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As the capable, efficient and popular superintendent of the public schools of Pocahontas, Charles Clarence Dinwiddie occupies a noteworthy position among the educators of Bond county, and is eminently deserving of more than passing mention in a work of this character. He comes of honored Virginian ancestry, being a lineal descendant of the founder of that family from which Robert Dinwiddie, one of the early governors of Virginia, was sprung. He is a true type of the self-made men of our times, having measured his own ability, and through his own efforts having hewn his way straight to the line thus marked out. A son of the late Joseph M. Dinwiddie, he was born near Woburn, Bond county, Illinois, March 6, 1880.

Joseph M. Dinwiddie was also a native of Illinois, his birth having occurred August 1, 1832, in White Hall, Greene county. Succeeding to the occupation in which he was reared, he was engaged in farming and cattle dealing throughout his entire life, which was comparatively brief. He died February 28, 1881, while in manhood's prime. He married, in 1869, Millie A. Anthony, of Woburn, Illinois, and she is now living in Smithboro, Bond county. He was a stanch Republican in politics, and a member of the Methodist Episcopal church.

The youngest of a family of five children left fatherless when small, Charles Clarence Dinwiddie spent his earlier years in Smithboro, acquiring his elementary education in the public schools and at the home fireside. At the age of eighteen years he began his active career as a teacher, and for two years had charge of a school in Concord, after which he taught for a time in Seagraves. Going then to Decatur, Illinois, Mr. Dinwiddie worked in the railway shops for awhile, and after his return to Smithboro was variously employed, for a year being connected with the Vandalia Railroad as an employe. Resuming then his professional labors, he taught in Union, Illinois, in* 1904 and 1905, later having charge of schools in different places in Southern Illinois. In 1909 he accepted the principalship of the Pocahontas schools, and has since filled the position to the eminent satisfaction of all concerned. Under his management the schools, which are housed in a large, well-lighted brick building, have made rapid progress, the course having been enlarged and now embracing two years of high school work.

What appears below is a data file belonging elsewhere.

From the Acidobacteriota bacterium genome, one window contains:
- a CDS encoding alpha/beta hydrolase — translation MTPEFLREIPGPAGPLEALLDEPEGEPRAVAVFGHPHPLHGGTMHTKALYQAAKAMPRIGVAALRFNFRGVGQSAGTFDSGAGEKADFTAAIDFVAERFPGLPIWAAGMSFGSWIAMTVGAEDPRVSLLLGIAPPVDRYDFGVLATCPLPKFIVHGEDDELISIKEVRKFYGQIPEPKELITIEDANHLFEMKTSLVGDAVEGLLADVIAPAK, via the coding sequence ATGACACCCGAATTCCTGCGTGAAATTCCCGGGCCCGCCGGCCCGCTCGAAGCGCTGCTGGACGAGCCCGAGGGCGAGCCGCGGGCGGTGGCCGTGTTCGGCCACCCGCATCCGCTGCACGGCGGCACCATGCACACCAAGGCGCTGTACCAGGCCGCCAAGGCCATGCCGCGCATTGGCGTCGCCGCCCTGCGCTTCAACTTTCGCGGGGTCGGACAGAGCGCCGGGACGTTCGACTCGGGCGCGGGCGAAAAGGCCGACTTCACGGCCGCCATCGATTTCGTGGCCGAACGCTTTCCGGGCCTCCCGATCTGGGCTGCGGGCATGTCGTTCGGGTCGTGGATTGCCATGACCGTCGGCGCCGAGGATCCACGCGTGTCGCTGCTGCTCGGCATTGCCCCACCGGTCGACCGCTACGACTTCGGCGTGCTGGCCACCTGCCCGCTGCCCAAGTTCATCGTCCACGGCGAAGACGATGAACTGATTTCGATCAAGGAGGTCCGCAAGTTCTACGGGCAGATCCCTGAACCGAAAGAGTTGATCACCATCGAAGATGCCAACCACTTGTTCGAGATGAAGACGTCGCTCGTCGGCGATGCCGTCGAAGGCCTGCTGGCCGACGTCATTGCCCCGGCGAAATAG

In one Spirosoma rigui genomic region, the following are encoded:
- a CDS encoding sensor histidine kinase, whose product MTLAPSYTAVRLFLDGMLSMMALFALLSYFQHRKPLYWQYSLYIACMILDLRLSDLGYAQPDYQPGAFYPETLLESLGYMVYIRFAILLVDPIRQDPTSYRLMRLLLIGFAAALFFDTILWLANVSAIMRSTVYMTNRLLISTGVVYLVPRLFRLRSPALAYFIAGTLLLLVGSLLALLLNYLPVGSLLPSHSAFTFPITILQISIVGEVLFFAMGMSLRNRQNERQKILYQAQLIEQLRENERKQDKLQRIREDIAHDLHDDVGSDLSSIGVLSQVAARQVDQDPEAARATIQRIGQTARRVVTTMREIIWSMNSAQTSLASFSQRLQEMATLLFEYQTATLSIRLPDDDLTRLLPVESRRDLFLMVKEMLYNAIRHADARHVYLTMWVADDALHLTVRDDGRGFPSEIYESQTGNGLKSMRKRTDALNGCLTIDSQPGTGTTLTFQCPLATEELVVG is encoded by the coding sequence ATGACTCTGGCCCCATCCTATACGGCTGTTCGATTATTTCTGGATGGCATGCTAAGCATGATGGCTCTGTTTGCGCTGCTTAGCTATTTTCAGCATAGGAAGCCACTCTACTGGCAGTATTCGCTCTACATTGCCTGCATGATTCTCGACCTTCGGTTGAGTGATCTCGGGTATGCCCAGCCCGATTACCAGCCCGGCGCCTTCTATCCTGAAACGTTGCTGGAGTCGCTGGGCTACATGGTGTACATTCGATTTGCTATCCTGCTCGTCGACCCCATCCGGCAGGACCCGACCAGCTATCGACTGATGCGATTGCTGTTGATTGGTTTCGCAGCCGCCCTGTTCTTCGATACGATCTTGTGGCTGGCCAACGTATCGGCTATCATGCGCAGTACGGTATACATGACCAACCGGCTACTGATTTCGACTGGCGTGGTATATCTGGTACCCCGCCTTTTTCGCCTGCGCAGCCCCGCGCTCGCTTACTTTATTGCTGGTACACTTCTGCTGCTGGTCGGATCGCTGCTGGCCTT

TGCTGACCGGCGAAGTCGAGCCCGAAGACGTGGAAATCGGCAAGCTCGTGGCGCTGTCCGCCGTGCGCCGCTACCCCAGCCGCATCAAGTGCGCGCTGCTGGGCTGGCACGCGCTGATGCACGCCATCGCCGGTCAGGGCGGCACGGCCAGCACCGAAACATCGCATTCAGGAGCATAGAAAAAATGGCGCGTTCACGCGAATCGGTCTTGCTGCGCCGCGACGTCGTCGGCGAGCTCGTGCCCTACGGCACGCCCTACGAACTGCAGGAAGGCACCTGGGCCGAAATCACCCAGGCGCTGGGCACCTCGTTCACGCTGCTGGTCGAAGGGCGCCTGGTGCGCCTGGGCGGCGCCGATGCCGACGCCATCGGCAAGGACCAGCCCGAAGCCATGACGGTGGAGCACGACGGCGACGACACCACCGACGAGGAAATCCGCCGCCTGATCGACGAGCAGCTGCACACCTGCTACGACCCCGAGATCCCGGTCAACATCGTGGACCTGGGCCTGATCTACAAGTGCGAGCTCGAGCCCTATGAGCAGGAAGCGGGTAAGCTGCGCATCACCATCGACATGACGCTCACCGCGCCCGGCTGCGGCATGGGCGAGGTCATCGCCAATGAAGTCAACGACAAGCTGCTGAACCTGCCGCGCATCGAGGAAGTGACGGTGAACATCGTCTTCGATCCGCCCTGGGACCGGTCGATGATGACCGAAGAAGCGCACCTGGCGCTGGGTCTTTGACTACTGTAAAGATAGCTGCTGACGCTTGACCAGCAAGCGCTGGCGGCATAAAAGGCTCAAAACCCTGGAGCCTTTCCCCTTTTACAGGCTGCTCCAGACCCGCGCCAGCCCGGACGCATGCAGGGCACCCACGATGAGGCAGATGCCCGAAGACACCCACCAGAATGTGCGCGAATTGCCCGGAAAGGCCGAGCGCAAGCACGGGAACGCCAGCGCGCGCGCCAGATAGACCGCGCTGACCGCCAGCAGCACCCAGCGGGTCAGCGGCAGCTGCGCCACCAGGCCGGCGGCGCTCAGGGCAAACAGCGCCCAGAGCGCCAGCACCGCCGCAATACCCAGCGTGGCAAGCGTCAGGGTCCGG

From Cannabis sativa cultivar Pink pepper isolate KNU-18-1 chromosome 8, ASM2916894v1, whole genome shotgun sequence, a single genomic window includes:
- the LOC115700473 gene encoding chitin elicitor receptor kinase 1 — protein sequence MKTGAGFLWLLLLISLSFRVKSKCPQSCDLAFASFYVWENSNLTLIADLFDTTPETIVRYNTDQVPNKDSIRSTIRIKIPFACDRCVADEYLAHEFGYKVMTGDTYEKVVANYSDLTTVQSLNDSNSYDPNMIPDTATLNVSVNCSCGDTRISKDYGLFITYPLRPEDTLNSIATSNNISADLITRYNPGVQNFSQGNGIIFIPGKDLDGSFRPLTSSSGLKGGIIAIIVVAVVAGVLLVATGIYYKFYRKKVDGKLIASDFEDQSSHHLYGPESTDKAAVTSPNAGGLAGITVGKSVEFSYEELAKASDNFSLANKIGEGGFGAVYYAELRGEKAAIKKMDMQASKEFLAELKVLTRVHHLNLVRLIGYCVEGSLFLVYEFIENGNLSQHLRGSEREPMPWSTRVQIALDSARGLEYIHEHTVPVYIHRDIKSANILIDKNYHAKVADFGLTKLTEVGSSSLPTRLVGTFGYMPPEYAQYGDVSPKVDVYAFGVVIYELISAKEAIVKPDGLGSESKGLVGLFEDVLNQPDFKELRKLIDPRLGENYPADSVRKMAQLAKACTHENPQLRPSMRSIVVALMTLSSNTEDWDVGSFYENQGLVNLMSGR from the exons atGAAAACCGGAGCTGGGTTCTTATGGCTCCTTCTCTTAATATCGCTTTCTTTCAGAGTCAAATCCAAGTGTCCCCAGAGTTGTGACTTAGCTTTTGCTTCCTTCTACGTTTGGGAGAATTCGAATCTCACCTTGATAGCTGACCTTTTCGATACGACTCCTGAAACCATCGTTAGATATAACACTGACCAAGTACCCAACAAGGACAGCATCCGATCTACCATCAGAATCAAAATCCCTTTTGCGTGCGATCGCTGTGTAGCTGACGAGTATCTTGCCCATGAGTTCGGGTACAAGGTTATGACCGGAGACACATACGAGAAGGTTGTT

Mr. Dinwiddie married, in 1905, Grace Stubblefield, of Pleasant Mound, Illinois, and they have two children, Geneva and Joseph H. Politically Mr. Dinwiddie is a sound Republican; religiously he is a member of the Christian Church; and fraternally he belongs to the Ancient Free and Accepted Order of Masons and to the Modern Woodmen of America.

Extracted 10 Nov 2018 by Norma Hass from 1912 History of Southern Illinois, by George W. Smith, volume 3, page 1354.

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